Background:With increasing rate of drug smuggling, the emerging legal implications and possible need for urgent surgery in drug mules make early and accurate diagnosis important. It has recently been recommended to review the abdominal computed tomography (CT) of suspected drug mules in lung window for better delineation of ingested packets and pellets.
Objectives:We conducted a study to examine the usefulness of adding lung window to conventional abdominal window.
Patients and Methods:At a major toxicology referral center, 40 suspects (35 males and 5 females) who had undergone abdominal CT scan were included in the study, and their scans were reviewed by a board-certified radiologist in both abdominal and lung windows. The gold standard was detection of packs in stool examination or surgery which was positive in 25 patients.
Results:The sensitivity, specificity, positive predictive value, negative predictive value, and accuracy of abdominal CT scan with conventional abdominal window in detection of drug mules were 50%, 100%, 100%, 46%, and 65% respectively which increased to 53.5%, 100%, 100%, 48%, and 67.5% after adding lung window. Adding lung window, only one body stuffer who was over looked on abdominal window for the hypodense peripheral cover of the pack could be detected additionally. However, more number of packs were detected (mean 7.4 vs. 6.9) and the difference was significant (P = 0.04).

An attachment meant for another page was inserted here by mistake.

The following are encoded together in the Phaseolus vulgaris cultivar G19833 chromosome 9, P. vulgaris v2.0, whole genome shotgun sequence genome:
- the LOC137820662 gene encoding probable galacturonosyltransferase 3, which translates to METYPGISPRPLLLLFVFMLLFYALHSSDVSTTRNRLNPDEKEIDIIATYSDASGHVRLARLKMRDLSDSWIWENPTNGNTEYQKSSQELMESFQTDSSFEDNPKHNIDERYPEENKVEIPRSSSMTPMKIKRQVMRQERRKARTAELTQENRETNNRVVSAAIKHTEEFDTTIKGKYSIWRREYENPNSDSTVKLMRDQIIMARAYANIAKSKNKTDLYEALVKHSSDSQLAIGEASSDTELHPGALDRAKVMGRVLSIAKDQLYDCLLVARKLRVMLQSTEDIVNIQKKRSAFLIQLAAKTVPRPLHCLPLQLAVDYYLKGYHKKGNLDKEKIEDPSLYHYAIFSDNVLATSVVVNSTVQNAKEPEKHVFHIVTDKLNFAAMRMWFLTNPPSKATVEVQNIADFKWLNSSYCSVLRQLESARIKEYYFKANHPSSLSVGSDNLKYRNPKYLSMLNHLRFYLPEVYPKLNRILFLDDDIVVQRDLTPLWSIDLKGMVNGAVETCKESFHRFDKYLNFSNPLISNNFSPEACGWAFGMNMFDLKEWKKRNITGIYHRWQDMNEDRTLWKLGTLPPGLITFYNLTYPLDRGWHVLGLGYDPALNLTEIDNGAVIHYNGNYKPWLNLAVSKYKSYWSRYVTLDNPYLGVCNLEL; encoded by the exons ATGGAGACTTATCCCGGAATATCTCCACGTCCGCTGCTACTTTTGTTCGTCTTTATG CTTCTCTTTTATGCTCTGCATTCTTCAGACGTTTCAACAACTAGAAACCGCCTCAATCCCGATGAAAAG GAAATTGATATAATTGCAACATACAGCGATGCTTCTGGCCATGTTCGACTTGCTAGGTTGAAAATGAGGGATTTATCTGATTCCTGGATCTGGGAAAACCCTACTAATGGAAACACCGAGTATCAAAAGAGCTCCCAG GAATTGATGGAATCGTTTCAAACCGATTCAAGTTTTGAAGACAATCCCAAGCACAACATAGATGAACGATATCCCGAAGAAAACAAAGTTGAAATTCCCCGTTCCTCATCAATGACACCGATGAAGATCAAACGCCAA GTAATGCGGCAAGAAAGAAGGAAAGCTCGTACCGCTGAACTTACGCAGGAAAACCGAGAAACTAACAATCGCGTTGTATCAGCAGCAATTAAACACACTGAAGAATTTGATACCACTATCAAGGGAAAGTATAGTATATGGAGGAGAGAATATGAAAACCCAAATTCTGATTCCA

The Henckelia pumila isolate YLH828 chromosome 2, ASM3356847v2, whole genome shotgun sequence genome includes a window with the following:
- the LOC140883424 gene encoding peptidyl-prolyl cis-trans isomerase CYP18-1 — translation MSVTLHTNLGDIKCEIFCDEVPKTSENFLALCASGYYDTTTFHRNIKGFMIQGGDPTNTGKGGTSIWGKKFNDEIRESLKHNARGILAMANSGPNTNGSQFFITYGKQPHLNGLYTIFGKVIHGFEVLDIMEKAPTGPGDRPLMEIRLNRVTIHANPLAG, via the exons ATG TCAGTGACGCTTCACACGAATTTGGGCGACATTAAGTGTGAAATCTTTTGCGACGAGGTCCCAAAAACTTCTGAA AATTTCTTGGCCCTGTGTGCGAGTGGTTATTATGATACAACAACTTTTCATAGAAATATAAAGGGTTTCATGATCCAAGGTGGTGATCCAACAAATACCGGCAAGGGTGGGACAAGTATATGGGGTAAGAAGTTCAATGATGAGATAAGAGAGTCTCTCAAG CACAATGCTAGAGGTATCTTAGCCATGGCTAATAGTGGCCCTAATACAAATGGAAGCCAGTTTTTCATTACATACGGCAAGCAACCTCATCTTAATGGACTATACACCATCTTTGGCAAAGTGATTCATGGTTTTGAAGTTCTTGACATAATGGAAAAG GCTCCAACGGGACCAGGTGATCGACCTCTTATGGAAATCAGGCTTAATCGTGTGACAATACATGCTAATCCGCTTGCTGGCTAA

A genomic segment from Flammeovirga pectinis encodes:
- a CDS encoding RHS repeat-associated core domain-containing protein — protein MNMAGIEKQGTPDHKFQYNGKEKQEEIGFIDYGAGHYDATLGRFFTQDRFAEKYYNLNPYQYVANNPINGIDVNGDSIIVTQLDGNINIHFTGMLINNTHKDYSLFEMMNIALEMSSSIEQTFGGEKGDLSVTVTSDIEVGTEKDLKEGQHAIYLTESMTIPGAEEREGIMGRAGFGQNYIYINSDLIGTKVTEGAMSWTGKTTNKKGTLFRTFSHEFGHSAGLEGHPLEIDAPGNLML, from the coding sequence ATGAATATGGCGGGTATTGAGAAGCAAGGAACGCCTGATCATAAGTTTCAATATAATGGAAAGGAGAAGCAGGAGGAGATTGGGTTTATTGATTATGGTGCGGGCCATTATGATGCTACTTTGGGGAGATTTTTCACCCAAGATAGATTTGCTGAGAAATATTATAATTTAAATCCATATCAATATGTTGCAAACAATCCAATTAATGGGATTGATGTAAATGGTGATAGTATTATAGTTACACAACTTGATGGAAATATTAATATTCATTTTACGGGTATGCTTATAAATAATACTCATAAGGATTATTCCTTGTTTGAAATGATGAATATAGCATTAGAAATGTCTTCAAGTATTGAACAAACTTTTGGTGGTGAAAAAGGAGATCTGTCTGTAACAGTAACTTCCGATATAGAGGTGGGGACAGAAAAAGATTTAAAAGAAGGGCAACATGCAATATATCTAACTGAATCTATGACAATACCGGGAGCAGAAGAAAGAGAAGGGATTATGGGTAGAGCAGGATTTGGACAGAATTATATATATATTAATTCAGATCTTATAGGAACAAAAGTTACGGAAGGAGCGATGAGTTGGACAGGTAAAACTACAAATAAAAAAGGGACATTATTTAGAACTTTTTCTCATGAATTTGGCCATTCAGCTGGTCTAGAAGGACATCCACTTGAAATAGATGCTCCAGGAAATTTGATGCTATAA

Conclusions:Reviewing the abdominal CT scan of drug mules in lung window helps to detect more number of ingested packets and pellets; however its usefulness is strongly related to the way ingested packs are fashioned. Small pellets with loose wraps are not well visualized even on lung window and are more prone to leak in the gastrointestinal tract.
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